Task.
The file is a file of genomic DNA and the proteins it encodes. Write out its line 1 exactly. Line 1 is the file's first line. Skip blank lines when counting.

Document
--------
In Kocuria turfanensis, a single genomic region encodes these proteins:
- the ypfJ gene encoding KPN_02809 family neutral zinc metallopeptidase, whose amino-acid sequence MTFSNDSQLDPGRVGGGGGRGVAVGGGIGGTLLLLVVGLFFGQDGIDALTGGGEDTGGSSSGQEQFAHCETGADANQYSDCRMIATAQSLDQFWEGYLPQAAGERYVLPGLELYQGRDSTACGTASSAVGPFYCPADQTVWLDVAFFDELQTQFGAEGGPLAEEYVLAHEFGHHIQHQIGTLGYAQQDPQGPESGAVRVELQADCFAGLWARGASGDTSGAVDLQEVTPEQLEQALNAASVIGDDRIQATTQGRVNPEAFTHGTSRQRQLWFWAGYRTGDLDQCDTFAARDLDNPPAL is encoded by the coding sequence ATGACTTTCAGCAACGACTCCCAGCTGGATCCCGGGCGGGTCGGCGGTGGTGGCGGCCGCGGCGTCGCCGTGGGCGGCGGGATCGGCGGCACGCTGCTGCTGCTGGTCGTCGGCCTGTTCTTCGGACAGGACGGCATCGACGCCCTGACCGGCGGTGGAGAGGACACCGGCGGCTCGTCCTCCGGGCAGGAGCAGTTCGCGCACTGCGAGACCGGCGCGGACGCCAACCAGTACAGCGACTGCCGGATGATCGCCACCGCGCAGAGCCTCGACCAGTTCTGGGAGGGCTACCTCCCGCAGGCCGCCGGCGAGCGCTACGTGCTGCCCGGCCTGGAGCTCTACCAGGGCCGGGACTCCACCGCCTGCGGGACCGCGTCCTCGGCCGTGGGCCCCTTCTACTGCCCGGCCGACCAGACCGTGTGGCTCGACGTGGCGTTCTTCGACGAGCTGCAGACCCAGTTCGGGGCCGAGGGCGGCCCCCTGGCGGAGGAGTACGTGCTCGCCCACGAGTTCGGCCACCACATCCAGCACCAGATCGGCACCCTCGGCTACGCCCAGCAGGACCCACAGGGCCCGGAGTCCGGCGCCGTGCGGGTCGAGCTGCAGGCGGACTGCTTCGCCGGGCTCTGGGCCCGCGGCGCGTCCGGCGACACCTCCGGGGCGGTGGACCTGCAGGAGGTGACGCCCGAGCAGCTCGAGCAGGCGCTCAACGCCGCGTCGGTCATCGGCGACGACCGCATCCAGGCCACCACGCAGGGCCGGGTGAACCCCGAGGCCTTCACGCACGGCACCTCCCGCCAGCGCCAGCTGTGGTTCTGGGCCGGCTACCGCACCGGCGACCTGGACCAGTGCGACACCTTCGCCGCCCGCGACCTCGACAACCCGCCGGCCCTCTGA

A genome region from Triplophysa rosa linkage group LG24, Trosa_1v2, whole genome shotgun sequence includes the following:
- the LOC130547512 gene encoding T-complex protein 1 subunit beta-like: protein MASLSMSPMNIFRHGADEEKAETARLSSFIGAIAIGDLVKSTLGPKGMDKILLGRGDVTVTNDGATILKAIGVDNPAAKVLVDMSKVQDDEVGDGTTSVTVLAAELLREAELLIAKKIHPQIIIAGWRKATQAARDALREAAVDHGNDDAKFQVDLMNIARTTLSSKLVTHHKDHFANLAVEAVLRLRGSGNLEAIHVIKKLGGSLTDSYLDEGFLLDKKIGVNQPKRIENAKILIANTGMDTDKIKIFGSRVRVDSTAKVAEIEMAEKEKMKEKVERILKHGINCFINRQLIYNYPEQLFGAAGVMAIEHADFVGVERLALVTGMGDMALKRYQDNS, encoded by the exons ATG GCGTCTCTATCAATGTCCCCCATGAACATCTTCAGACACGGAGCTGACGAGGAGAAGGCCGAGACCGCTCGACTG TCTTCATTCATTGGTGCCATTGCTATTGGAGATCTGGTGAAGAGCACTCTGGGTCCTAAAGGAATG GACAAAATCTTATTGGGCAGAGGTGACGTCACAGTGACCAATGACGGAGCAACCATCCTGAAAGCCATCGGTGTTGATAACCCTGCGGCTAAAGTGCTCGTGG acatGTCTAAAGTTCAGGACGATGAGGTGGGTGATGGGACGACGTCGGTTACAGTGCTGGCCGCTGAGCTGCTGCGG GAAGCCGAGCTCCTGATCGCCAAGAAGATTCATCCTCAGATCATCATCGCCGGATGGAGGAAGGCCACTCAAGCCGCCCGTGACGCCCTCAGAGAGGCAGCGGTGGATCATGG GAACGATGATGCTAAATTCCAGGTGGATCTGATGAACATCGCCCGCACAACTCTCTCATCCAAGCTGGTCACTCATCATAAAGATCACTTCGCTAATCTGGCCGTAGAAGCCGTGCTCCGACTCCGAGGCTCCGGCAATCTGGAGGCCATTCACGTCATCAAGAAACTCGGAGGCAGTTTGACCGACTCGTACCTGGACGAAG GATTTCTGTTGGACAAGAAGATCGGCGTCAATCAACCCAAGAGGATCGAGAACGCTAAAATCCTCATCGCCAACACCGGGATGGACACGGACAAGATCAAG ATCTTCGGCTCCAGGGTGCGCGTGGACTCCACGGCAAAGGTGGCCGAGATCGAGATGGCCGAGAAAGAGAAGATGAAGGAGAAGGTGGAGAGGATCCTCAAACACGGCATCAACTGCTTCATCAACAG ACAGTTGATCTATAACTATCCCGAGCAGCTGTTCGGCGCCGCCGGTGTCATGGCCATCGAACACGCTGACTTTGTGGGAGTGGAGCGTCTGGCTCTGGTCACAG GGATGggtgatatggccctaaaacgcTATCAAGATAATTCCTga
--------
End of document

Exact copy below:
In Kocuria turfanensis, a single genomic region encodes these proteins: